Is the refusal of many bookshops to have classics on the same shelves as YA fiction justified?pxhere

As an English student, you can probably guess most of the titles sitting on my bookcase. Pride and Prejudice? Paradise Lost? Mrs Dalloway? Yes, they are all there – and rightly so, in my opinion. Respected, cherished and much-studied, these texts have firmly established themselves in the canon we like to call ‘literature’. However, what would my supervisor say if I asked to write this week’s essay on a young adult novel such as The Perks of Being a Wallflower or The Hunger Games trilogy? I haven’t tried it, but I doubt the response would be positive.

“YA has come to the fore in terms of writing style, content and popularity, but it is still not esteemed as literature”

YA fiction has boomed in recent years, with blockbuster adaptations boosting sales and transforming authors like John Green and Stephenie Meyer into household names. YA is undoubtedly popular, but few people would go as far as to call it literature. It is not disparaged but seen as the ‘soft option’, a ‘cop-out’; if you sat next to an adult on the Tube reading a YA novel, you would think it strange and – admit it – probably turn your nose up.

Why is this? It can’t be because most don’t share the length of many of 'The Classics' – numerous short novels are happily recognised as ‘literature’ – or because they are too superficial, as many tackle complex social problems or traumatic historical events. Maybe it is a genre that is still finding its feet? Although the phrase ‘young adult’ was first applied to books in the 1960s in the American library classification, it was not until the noughties that ‘YA’ truly came to the fore, encompassing all fiction aimed at teenagers and young people.

However, I refuse to accept any of these reasons as sufficient. YA has come to the fore in terms of writing style, content and popularity, but it is still not esteemed as literature. I have little doubt that YA deserves this accolade: these are novels which can be funny or deeply sincere, unforgivingly stark or elegant and lyrical; they really can make you laugh or cry. Some of the most beautiful, most profound descriptive passages I have come across have been in YA novels. However, we still only feel able to truly commend a teen or children’s book if it has stood the test of time.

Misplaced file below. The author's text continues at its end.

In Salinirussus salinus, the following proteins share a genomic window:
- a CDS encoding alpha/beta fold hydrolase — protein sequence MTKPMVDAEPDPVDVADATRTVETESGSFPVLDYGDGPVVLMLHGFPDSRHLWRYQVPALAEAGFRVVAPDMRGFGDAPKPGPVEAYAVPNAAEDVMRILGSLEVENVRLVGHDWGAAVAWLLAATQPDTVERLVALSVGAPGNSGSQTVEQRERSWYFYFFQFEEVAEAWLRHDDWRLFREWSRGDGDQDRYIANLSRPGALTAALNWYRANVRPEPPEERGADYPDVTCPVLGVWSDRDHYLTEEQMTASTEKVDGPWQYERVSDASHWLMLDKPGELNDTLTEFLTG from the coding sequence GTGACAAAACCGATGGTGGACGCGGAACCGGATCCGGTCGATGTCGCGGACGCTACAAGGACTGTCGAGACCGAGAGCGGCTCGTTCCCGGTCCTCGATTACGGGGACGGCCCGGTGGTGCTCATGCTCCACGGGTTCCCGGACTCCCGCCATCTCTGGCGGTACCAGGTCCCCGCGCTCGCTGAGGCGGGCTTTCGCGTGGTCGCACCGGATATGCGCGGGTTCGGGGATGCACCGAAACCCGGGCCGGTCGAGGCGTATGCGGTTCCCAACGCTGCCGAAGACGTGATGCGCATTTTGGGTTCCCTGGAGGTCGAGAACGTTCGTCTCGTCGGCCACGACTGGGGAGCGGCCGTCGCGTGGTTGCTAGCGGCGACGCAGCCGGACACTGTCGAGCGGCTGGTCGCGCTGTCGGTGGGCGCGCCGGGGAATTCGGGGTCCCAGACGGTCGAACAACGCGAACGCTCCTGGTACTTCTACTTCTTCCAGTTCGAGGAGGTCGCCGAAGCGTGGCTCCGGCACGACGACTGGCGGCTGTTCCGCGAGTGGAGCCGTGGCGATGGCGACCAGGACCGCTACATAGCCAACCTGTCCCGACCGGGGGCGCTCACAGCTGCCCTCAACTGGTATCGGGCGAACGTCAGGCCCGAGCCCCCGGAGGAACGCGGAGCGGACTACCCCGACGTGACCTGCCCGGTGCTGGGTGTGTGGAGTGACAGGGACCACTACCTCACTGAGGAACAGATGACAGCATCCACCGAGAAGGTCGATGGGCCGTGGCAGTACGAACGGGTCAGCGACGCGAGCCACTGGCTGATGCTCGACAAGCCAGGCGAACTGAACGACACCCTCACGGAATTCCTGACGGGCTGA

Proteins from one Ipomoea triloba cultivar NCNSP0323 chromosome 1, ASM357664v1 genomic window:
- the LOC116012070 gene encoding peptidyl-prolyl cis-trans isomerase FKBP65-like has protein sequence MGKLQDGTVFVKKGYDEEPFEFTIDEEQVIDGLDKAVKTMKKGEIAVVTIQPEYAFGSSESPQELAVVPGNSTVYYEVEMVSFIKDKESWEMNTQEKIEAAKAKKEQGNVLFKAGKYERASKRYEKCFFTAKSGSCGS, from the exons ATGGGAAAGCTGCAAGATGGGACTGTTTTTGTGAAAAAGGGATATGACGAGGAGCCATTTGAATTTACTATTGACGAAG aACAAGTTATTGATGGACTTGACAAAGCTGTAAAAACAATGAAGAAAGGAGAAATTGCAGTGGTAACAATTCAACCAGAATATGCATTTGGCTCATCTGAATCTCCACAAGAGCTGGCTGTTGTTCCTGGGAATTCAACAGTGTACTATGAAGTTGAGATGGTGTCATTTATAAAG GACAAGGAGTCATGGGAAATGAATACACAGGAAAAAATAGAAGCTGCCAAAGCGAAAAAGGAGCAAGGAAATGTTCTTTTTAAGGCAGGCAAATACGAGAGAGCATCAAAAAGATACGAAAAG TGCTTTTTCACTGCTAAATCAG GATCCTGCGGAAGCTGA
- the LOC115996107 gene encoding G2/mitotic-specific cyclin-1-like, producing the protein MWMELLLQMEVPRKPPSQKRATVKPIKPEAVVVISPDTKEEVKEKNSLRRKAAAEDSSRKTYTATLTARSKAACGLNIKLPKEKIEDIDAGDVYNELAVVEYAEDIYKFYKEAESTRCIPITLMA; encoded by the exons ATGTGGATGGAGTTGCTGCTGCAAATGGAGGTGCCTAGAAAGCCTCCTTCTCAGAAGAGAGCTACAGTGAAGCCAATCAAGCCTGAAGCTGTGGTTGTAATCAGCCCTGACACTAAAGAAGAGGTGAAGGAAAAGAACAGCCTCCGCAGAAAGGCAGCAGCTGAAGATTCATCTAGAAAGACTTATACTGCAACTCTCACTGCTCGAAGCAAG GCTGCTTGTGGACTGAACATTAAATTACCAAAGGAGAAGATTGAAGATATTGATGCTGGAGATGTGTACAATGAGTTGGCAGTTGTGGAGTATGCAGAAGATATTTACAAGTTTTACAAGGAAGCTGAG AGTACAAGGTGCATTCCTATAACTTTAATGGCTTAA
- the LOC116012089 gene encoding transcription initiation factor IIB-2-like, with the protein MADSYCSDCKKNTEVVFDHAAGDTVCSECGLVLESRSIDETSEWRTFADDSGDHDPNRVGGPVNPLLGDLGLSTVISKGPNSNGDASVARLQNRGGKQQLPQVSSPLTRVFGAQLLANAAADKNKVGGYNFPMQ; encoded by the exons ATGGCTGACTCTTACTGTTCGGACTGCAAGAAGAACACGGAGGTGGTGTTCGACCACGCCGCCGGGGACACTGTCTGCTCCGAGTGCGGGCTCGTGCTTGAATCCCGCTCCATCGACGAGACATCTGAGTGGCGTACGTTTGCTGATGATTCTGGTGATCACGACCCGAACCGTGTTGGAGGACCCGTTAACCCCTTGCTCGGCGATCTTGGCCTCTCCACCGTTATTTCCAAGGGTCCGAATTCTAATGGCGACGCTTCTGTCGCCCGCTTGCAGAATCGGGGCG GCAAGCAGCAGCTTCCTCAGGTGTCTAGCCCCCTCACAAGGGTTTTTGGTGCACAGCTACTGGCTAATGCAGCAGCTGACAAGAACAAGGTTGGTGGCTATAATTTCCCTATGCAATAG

The ‘classics must be old’ mindset is thankfully no longer dominant when it comes to novels aimed at adults – we feel no shame in honouring works by Zadie Smith or Martin Amis as such – yet the phrase ‘children’s literature’ conjures up images of the frilly-socked schoolgirls and adventuring boys in Enid Blyton stories. We comfortably applaud Charlotte’s Web or Louis Sachar’s – albeit more recent – Holes as ‘literature’, but few would consider Green’s Turtles All The Way Down worthy of the title, even though it topped The New York Times’ bestseller list again this week.

Some of the prejudice is, of course, justified, as a reasonable portion of YA does conform to the shallow stereotype of predictable plots and two-dimensional characters. But is this not the same for any literature? Were all novels published in the nineteenth century up to the standard of Austen’s? Is every book in WHSmith as profound and challenging as Ian McEwan’s? Of course not! We perhaps don’t need to be as damning as Anthony McGowan, who suggested in an article for The Guardian that we should adopt the 90 percent rule when it comes to YA, but the disheartening titles filled with lipstick-loving, hair-flicking tweens, which can seem to dominate the sector, should not cause us to condemn all YA as helpless mush.


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Just as we should refrain from accepting the majority as representative of YA, we must not see the blockbuster-worthy bestsellers as representative of the genre. Flying off the shelves in their millions, the major headline-grabbers do, admittedly, boost book sales and get young people reading, but they also reduce the wonderful diversity of YA to a selection of about ten books. YA is much more varied and complex than the dystopias and teen cancers that make it to the big screen. Out of all YA novels, it is historical fiction which has struck me the most. Novels such as Between Shades of Grey by Ruta Sepetys, Markus Zusak’s The Book Thief and Code Name Verity by Elizabeth Wein are, without a doubt, just as profound and hard-hitting as any book sitting up there with the classics, offering accounts of the past which are both beautiful and chillingly unforgettable.

So I urge you: swallow your pride, walk into the teen section and pick up a YA novel. Do your research first – see what’s receiving the best reviews, or follow some of my suggestions above. If you push YA to the back of the shelf, you will be missing out on some experimental, challenging and simply wonderful writing. And if you are a book lover, that’s the worst crime possible

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